"There are no words to express the profound loss of Gloria. Like she was for many, she was a role model for me and the driving force in encouraging me to take on the job as executive director of Delaware Valley Legacy Fund. In leading by example, she taught me how to lead. While I will miss her leadership, I will most especially miss her friendship. Waking up this morning to a first day without her it makes everything around me feel so much less vibrant. Her love of life infused everything she did; Gloria really knew how to live. She was one of a kind.” —Samantha Giusti, Executive Director, Delaware Valley Legacy Fund
"Year after year, Gloria came up to me at Pride and wanted to know all about the Attic Youth Grand Marshals. She was interested in their lives, their accomplishments, their struggles, and their stories. Together, she and I would walk through the crowds and find them. Gloria would congratulate them and acknowledge their honor. Knowing that she was the Mayor’s Director of LGBT Affairs, the youth felt recognized and truly special. I will really miss her, especially at Pride next year. I am so glad that I saw her a few weeks ago and I’ll fondly remember our last conversation on the never-ending hopes we’ve had for creating housing for LGBTQ youth and how close it seems we are to making this finally happen.” —Carrie Jacobs, Director, The Attic Youth Center
"As a community leader, she taught me so much and influenced how I exist in our community. As a professional colleague, there was no one I enjoyed getting on the phone and bantering with more over whatever issue was at hand than Gloria. It wasn’t abnormal for us to text at midnight over an issue involving the community. In the end, though, no matter how grave or ridiculous the situation, Gloria found a way to make lemonade out of lemons, fix the problem and then laugh about it. To quote her, 'I have an inner hippie. Sometimes I think the greatest successes [the Philadelphia LGBT community has had] have been the bad things we didn’t let happen.'
I don’t think anyone knows how many things 'haven’t happened' because Gloria Casarez was there to make sure they didn’t. While the physical presence of Gloria as a lighthouse is gone, it will always shine bright." —Angela Giampolo, Attorney, Giampolo Law Group
"My heart is heavy. This is an incredible loss for the City of Philadelphia, the Latin@ community and the L.G.B.T.Q.A. community that were so lucky to see the results of her activism, heart and care all these years. Thoughts and prayers are with Gloria's wife Tricia Dressel, family and friends - all of us that will miss her incredibly.” —Michael Beachem, Associate Director, International House Philadelphia
“The impact of Gloria Casarez on what we now consider to be the most LGBT-friendly city in America can’t be overstated. She was a game-changer for everyone in Philadelphia who had been working to bring issues of gender, sexual orientation, gender identity, and racial & ethnic justice to the forefront in government and policy. It would be impossible to envision the experience of an LGBT person in Philadelphia without the hard work of Gloria Casarez. This city will never be the same because of her and it will certainly never be the same without her.” —Representative Brian Sims, Pennsylvania House of Representatives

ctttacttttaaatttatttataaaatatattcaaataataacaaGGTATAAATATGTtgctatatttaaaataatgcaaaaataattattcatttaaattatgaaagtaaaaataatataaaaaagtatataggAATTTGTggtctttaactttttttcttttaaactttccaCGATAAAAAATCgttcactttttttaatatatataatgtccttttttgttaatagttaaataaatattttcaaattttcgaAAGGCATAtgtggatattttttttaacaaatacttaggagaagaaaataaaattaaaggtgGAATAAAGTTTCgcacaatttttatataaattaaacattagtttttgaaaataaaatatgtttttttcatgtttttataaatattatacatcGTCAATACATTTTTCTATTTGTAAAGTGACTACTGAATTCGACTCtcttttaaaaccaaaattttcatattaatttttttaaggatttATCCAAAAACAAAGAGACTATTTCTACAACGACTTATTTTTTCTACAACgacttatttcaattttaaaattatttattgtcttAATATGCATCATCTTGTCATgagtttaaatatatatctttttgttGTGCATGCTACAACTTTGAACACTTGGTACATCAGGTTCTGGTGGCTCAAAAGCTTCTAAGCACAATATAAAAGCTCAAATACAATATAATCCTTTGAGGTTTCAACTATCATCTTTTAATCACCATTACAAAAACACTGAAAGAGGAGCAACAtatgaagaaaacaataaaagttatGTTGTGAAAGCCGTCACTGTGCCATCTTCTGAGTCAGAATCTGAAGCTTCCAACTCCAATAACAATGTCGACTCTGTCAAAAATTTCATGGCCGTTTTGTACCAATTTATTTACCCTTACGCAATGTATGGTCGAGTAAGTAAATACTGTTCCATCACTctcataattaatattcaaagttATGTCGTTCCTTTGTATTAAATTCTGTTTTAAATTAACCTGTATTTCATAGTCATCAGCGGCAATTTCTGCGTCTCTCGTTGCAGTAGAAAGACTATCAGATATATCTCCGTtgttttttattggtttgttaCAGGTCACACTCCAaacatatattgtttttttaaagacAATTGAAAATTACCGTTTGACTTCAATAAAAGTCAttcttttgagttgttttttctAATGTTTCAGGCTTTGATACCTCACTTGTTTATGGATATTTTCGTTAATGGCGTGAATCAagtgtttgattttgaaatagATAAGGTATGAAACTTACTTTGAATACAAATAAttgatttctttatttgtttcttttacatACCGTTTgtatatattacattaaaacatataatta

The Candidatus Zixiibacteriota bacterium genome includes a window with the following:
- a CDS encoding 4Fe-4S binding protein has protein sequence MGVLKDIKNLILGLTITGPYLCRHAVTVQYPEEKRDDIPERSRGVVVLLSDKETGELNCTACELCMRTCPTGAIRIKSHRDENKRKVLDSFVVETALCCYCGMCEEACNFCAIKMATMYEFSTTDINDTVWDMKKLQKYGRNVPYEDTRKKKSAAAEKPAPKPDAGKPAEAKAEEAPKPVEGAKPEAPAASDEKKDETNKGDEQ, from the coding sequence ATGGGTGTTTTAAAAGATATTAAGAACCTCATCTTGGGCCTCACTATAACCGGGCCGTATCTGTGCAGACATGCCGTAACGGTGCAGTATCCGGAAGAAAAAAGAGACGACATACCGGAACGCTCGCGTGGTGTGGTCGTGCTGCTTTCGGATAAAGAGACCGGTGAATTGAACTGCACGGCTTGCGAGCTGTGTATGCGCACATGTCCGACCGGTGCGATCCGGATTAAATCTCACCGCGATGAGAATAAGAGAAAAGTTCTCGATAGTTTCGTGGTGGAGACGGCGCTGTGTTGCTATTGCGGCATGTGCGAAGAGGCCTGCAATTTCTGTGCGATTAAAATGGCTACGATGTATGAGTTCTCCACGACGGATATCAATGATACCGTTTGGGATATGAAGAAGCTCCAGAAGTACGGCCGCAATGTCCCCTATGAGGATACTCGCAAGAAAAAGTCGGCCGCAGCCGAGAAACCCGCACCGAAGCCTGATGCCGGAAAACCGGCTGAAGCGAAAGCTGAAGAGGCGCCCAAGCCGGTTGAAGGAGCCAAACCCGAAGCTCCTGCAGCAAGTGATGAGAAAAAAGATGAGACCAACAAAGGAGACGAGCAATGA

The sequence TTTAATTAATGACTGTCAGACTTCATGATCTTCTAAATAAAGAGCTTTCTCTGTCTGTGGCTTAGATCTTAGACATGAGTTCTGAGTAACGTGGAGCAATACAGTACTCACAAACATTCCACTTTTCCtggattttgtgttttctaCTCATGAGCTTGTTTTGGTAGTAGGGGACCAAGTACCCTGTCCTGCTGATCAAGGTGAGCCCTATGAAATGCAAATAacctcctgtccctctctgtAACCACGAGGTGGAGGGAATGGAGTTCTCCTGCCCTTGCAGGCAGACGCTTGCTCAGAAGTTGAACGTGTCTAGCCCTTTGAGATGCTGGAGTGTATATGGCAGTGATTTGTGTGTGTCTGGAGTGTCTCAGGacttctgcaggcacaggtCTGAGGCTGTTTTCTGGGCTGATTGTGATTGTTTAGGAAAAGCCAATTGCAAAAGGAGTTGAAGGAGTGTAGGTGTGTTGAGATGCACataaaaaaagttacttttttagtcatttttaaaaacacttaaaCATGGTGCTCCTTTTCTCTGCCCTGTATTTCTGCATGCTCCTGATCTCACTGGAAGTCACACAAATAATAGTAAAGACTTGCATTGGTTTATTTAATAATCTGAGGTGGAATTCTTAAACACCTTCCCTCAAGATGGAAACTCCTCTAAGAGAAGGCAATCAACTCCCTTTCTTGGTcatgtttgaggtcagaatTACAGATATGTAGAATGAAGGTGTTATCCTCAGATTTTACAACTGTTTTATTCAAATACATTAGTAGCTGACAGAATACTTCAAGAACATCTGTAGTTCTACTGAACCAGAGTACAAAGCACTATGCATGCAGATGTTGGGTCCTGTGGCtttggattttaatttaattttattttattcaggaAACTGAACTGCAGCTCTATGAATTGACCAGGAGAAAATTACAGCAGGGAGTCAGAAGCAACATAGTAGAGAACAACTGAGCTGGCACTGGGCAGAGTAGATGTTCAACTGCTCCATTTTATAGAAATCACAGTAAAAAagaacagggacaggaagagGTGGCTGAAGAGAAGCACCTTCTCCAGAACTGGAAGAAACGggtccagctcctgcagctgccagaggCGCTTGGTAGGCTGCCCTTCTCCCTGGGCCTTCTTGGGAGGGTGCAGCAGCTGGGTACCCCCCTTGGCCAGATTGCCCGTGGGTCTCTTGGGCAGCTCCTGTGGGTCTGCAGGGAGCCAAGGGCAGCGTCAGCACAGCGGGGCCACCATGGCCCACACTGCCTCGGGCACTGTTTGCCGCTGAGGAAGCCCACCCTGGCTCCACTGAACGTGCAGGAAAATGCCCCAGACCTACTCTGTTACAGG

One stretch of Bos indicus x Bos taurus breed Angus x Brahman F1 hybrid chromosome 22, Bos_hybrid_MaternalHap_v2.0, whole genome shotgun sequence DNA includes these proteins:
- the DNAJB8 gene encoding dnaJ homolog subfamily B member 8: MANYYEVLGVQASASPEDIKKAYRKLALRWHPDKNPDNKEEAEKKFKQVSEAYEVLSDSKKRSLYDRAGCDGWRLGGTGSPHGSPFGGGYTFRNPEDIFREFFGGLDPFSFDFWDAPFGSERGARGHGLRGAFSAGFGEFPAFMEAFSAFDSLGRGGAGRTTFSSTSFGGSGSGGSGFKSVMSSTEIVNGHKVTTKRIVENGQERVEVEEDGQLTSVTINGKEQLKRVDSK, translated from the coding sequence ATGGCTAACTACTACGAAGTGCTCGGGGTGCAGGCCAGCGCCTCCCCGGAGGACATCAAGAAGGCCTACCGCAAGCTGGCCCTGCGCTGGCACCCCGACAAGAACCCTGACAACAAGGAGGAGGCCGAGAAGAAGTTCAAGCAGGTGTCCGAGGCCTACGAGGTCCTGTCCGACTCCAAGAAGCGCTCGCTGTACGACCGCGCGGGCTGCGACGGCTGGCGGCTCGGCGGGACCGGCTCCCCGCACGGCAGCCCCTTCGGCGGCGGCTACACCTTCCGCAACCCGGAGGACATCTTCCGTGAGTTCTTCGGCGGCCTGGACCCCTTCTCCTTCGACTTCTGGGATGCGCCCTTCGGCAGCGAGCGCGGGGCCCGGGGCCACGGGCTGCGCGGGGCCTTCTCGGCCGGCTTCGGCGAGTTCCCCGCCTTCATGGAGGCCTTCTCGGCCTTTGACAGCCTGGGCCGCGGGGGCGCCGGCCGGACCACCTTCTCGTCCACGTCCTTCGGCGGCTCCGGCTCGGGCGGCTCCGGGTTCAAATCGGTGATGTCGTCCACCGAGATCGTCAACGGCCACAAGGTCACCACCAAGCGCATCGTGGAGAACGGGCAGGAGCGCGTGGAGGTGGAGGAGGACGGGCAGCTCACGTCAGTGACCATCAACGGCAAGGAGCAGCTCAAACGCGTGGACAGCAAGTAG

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Philly Dyke March, the annual rally taking place on the eve of Philly’s Pride Parade, kicked off with the usual badass fanfare on Saturday, June 7th in Kahn Park. The festival and rally saw performances by Liberty City Kings Drag and Burlesque, a treat table from Philly’s Radical Faeries troupe, and a visit from State Representative — and outspoken feminist — Brian Sims. We’ve got some photos from Freedom G Photography‘s Tara Lessard below:
Extra Reading: Philadelphia LGBTers and straight allies alike describe Pride in 5 words or less.
Photo by Think Stock
This week, two teens – Mollie Judith Olgin, 19, and Christine Chapa, 18 – were shot in Portland, Texas. The crime has sent shock waves through the LGBT community around the country as family, friends and concerned citizens try to make sense of the crime.
Since being gunned down, Olgin has died and Chapa remains in the hospital, with little known about why the two young women were targeted, though investigators are saying the crime could be motivated by bias. Both were found in a grassy area by a couple the morning following the shooting.
On Friday (June 29) in Philly, organizers from the Philly Dyke March are planning a vigil to pay tribute to the young women and to bring attention to violence against the LGBT community.
“I was heartbroken when I first read about the girls in Texas,” says Kate Hinchey, who’s working with the Dyke March on last-minute details for Friday’s event. “It is still so unclear if the motive was their relationship, but I still believe we have to stand up against violence against women.”